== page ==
The Boss was hysterical at the top of the stairs. Tears poured from her eyes while mucous like runny amber congealed on her upper lip. She was too spastic to listen, too tired to act. She just stood there, looking down at me, and bawled.
"Come down here now!" I demanded. I was at the end of my rope. It was 8:30 in the evening and The Partner had yet to complete his 2.5 hour commute home. A line of tension traversed my shoulder blades with a dull ache. In front, my chest was tight too. "Now!" I shrieked.
The Boss made her descent, hobbling slow, not letting her gaze leave mine. She was pouty and hurt. She was dependent on my good will, on my hugs. I started out glaring, but there was something in her face at that very moment that changed my perception.
Time in my mind's eye sped forward ten years, maybe fifteen, and suddenly her legs were less colt-like; they were curvy. She was tall and beautiful. The pout was there, but not the downturn at the corners of her eyes that demanded my love with the ferocity of three new years. I saw independence and the first gel of experience. I saw it. I am not embellishing for the sake of the written word. I'm not conveying a metaphor. As she came down those stairs toward me, so draining and drained, I saw not what was there at that moment, but the hint of what was coming: the day she no longer realized she needed me.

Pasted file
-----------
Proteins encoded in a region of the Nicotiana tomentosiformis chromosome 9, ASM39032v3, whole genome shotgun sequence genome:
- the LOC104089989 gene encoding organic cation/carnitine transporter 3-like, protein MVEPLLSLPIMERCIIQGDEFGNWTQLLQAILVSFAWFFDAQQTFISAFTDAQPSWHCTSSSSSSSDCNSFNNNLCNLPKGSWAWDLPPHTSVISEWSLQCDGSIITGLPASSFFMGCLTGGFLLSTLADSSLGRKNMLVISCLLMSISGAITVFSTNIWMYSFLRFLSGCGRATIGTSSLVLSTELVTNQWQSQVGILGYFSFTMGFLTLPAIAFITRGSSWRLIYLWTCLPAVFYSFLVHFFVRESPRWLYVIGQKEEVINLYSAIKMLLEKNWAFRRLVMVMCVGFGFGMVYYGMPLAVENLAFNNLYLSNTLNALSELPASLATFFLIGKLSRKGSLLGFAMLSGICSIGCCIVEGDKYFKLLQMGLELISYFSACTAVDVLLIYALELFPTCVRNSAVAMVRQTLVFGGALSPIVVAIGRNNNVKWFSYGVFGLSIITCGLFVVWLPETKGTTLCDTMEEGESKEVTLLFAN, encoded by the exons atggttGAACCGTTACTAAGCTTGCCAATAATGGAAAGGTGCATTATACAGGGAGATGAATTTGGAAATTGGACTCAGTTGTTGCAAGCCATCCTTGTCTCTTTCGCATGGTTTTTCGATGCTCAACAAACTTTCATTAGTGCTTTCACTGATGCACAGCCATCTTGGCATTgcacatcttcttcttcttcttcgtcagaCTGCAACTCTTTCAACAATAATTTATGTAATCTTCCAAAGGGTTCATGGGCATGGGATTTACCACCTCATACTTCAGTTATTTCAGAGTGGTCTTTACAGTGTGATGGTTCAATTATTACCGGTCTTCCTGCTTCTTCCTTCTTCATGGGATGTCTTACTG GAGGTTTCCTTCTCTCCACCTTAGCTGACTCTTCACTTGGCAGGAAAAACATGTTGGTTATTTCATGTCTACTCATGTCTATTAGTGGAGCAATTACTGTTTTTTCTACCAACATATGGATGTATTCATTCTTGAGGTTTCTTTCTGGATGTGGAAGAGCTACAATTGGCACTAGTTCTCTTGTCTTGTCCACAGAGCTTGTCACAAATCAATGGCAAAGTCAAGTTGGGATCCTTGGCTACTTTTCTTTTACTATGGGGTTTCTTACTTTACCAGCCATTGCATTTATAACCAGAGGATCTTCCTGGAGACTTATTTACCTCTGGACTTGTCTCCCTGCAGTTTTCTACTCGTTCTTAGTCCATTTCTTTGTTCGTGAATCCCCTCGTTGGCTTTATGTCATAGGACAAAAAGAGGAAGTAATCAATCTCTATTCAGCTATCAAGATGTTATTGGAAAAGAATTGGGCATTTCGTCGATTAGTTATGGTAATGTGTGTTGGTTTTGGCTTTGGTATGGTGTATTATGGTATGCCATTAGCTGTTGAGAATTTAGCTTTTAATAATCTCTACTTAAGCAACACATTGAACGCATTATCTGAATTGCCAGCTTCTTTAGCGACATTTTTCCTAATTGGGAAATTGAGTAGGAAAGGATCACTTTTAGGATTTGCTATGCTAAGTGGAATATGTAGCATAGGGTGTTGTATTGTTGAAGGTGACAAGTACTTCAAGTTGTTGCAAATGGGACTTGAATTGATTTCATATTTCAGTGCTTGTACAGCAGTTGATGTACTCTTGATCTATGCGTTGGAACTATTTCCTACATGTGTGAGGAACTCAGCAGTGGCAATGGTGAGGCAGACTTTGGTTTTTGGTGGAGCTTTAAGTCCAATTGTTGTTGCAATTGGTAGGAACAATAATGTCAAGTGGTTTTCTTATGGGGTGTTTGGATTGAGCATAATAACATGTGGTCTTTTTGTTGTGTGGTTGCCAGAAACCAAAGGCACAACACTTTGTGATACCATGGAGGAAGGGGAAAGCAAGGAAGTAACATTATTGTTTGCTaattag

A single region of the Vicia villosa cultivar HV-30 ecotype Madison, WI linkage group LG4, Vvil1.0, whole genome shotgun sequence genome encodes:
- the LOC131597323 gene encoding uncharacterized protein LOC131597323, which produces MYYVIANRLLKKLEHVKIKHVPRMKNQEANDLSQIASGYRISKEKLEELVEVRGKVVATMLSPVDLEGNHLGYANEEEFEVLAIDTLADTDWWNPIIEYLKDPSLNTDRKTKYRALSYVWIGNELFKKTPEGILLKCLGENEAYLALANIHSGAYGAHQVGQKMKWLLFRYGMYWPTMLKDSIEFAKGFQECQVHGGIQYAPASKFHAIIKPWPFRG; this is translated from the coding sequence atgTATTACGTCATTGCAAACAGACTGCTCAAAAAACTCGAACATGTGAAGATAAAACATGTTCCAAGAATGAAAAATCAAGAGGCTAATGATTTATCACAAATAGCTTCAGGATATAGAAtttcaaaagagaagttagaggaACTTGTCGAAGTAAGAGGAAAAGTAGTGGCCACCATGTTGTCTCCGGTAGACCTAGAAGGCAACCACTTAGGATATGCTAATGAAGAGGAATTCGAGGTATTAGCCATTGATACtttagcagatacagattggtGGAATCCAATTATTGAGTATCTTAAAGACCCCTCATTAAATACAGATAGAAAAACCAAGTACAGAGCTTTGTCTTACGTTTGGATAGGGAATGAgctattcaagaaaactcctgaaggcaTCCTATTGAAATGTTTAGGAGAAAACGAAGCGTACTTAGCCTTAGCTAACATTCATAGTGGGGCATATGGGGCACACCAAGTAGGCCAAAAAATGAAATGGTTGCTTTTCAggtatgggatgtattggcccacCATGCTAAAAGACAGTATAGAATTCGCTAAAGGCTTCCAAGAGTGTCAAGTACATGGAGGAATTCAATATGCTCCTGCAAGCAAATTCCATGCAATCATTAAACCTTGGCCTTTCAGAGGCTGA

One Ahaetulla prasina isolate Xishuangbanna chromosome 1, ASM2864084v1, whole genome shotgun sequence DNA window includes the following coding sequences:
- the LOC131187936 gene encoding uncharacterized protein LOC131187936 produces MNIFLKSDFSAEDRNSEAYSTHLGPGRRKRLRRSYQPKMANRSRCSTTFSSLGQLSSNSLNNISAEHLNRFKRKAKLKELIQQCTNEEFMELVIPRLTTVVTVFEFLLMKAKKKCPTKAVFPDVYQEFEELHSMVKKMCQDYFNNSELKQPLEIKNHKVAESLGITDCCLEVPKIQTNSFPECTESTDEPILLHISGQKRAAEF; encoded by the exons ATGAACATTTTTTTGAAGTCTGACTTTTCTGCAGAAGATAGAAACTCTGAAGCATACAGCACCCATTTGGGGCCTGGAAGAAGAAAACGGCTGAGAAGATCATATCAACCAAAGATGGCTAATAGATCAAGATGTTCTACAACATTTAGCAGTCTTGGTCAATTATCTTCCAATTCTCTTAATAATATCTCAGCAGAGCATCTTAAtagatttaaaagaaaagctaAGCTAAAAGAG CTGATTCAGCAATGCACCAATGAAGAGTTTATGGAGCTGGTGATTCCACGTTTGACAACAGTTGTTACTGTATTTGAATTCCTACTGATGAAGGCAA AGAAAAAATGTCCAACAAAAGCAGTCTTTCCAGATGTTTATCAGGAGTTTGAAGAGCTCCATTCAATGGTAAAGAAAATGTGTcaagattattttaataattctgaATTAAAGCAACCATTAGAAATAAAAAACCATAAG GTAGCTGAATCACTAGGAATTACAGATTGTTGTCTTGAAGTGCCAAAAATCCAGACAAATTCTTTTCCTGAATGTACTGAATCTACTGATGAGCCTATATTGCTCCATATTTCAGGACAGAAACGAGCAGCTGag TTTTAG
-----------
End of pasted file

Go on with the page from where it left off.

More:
I let it all go. The frustration. The pull from so many directions. I stood right where I was. The Boss stepped into my arms and I held her to me, hefting her frame around my waist. She fit so differently than she used to, than her brother does now. I laid my chin on her shoulder.
"I'm growing," she said. She was happy now, safe and sound. That's all it took. Like a kiss on a boo boo. That's all. "I'm growing!"
I pulled my head back, shook it, and stared at her, our wide eyes matching. At first I wondered if she was reading my thoughts. Was I so transparent? Was she so wise? Then that split second of confusion passed and I knew her words were mine. I remembered that I say it every time I pick her up these days. It's the first thing I think as I collect her gangly parts into one tight package against my chest. It's the first thing I say.
"You're growing." With an umph I arrange her legs, one on each hip, and jostle her backside to a comfortable perch atop the pad of baby fat on my abdomen. Her solidity is pressing and new. "I can't believe it, how you're growing."